Everyone knows that today’s society is litigious. Anyone can sue, for any real or imagined slight. The lawsuits listed below are actual examples of frivolous suits wasting the court’s time.
– a man sued Budweiser for false advertising by depicting “beautiful women and men engaged in endless and unrestricted merriment.” This one was dismissed.
– a man sued his wife for being ugly after the birth of a none-too-handsome baby and won after she admitted to having plastic surgery prior to meeting her husband. He was awarded $120,000.
– as for that HOT warning on your coffee, thank Stella Liebeck for that. She sued McDonalds after suffering third degree burns when she spilled her coffee on her lap while driving. The jury awarded her $2.7 million. She later settled with McDonalds for an undisclosed amount.
– Alan Heckard, an alleged Michael Jordan look alike, sued Jordan and Nike for $416 million for the emotional pain and suffering endured during comparisons to the incomparable MJ. Nike, in his opinion, was equally culpable for having made Jordan a recognizable celebrity. Heckard dropped the suit.
– Carl Truman won $74,000 after his neighbor ran over his hand with a Honda Accord. Truman was stealing the neighbor’s hubcaps at the time.
– Terence Dickson was awarded $500,000 for anguish endured while trapped in a garage for eight days after an automatic garage door malfunctioned. Dickson had just burglarized the home. Apparently, he wasn’t a very good burglar and couldn’t break back into the house.
The world, or at least the U.S., loves to sue. Companies hate being sued. They hate it so much they sometimes settle even when they’re in the right, just to make the lawsuit go away. Again, it comes down to cost/benefit analysis. If it’s cheaper to settle, then settle. Even better than settling is not getting sued in the first place. The best way to limit potential lawsuits is to get the attorneys involved. Early. They are professional risk mitigators.
In my former job, I always invited the attorneys to join the design phase. I also coached my teams on the correct way to involve them. Never,ever, I would tell them, ask the attorneys what to do. Taken to the extreme, their advice would have been to never write a single policy (I was in insurance). After all, that’s the best way to limit exposure. Instead, I directed my teams to tell the attorneys what we’re doing, ask what exposures exist in that intended course of action, and finally ask for suggestions on how to best mitigate those risks.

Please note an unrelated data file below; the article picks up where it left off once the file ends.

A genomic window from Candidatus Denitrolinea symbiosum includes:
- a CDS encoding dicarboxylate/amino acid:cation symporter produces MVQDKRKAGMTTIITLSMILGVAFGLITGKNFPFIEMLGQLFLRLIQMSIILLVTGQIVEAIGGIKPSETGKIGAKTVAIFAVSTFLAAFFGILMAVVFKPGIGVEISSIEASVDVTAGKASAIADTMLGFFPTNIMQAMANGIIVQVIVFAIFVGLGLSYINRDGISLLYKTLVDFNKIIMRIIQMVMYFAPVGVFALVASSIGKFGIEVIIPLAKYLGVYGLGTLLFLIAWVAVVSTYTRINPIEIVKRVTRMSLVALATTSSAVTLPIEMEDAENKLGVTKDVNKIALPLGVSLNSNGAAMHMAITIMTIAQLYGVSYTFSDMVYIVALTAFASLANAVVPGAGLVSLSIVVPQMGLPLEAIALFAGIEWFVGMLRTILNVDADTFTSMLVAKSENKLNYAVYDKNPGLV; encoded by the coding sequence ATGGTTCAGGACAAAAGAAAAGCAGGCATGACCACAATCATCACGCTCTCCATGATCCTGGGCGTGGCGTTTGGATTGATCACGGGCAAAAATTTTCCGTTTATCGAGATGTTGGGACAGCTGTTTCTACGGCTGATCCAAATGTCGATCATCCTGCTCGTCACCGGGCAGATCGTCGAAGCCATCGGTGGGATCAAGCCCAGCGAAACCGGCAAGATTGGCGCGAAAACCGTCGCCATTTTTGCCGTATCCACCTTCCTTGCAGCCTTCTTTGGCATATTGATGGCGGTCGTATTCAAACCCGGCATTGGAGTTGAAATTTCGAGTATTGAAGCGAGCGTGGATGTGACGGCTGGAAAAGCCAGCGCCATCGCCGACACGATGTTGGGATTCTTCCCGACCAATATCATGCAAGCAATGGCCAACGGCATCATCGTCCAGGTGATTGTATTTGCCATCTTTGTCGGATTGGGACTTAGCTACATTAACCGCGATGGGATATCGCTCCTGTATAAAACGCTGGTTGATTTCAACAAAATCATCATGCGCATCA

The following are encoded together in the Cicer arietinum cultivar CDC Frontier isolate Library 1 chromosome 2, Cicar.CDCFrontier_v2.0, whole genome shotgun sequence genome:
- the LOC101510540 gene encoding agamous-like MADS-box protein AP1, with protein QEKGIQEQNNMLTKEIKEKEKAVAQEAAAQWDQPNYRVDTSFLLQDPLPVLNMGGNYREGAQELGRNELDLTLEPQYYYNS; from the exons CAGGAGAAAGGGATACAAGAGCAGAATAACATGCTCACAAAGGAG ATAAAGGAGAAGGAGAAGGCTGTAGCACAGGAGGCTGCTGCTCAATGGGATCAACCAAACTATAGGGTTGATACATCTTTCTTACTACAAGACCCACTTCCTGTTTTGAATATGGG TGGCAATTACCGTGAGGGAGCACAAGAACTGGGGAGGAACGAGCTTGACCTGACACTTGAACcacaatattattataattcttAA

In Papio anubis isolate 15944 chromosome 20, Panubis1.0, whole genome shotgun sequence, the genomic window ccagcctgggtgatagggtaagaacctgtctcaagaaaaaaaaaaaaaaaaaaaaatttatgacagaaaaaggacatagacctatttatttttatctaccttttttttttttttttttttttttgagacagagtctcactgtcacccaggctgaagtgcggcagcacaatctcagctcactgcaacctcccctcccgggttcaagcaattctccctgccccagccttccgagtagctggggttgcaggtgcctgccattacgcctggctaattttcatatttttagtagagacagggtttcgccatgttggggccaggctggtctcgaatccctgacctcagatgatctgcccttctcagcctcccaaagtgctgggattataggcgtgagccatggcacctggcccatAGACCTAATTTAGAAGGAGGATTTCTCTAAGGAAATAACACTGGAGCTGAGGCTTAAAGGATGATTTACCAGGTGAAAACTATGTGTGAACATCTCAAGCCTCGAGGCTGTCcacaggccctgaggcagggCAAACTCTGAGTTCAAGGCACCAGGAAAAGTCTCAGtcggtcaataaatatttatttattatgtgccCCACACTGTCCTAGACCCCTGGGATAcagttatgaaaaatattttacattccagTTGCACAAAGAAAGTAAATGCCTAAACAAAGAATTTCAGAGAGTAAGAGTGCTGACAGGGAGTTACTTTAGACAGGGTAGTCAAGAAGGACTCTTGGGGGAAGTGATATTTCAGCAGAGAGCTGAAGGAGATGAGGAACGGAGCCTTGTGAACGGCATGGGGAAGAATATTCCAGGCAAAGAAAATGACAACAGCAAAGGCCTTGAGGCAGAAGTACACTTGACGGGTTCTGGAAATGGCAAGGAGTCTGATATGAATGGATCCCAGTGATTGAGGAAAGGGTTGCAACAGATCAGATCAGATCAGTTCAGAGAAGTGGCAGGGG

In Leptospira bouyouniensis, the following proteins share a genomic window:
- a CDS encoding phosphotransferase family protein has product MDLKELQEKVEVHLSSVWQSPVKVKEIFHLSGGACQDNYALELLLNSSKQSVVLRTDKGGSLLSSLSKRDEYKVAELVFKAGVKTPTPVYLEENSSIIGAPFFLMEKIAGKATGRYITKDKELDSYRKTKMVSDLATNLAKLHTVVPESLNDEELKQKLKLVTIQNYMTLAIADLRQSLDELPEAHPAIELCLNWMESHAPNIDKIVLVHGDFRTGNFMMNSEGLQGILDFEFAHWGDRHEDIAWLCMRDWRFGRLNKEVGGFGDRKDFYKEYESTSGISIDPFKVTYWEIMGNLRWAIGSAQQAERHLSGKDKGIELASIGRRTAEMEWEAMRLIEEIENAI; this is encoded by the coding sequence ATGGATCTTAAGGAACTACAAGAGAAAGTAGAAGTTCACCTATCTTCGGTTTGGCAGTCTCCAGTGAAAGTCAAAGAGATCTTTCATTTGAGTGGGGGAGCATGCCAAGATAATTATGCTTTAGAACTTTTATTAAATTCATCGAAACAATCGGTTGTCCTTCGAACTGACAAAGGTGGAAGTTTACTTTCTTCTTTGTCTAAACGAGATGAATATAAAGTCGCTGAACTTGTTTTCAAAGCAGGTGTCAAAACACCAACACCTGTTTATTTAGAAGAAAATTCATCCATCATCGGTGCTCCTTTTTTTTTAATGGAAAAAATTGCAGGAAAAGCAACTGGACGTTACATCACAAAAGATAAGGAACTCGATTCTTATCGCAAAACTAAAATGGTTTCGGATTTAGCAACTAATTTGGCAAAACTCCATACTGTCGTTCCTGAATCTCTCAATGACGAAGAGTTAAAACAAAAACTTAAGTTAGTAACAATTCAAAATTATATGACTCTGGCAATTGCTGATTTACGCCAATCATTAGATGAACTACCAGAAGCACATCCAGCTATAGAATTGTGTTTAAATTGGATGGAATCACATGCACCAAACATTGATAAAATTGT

So, why the rant about attorneys and lawsuits? It boils down to the first reason why: the lawyers made ’em do it (aka to avoid getting sued)
Here’s an example. The company I worked for spun off another company. To celebrate, I gave everyone in my department a flash drive with the spin-off name emblazoned on the side. Word got out. The sales reps liked these flash drives so much, they starting giving them away to independent insurance agents (non-employees selling the company’s product to the public). Then the tablets came down from the mountain and proclaimed that giving away flash drives was now against company policy.
The rationale was as follows: If a sales rep gave a flash drive to an agent, and the agent put confidential information on the flash drive, and if the flash drive was then lost, and if the lost flash drive was then recovered by an unauthorized individual, and if said unauthorized individual then accessed the confidential data, and if that confidential data were then used for some nefarious purpose, it could come back to haunt the company. If all that came to pass, the attorneys said, the company could be liable for damages.
I don’t know about you, but I think that statement had way too many ifs to take seriously. To me, it sounds more like raving paranoia than anything resembling sensible caution. But, the tablets were law and flash drives were 86’d off the menu. WHY? Because the company was afraid of getting sued. That’s why McDonalds and every other fast food joint now uses sleeves to serve hot coffee. That’s why the label on a Bic lighter contains warnings and instructions. I mean seriously … who needs instructions to operate one of those?
Try it on for size. Why do corporations have Human Resource departments? Answer: reason #1. HR departments create oodles of process – hiring processes, firing processes, performance management processes, promotion processes … the list goes on, but you get the idea. These processes exist to create a fairer, more objective workplace. Employees and job candidates benefit from these processes. Designed properly, they allow the cream to rise to the top. But, corporations benefit from HR processes too. Without them, they’d be sued left and right by sourpuss ex-employees and turned down candidates and the EEOC would need ten times the staff.
Till the next post, chris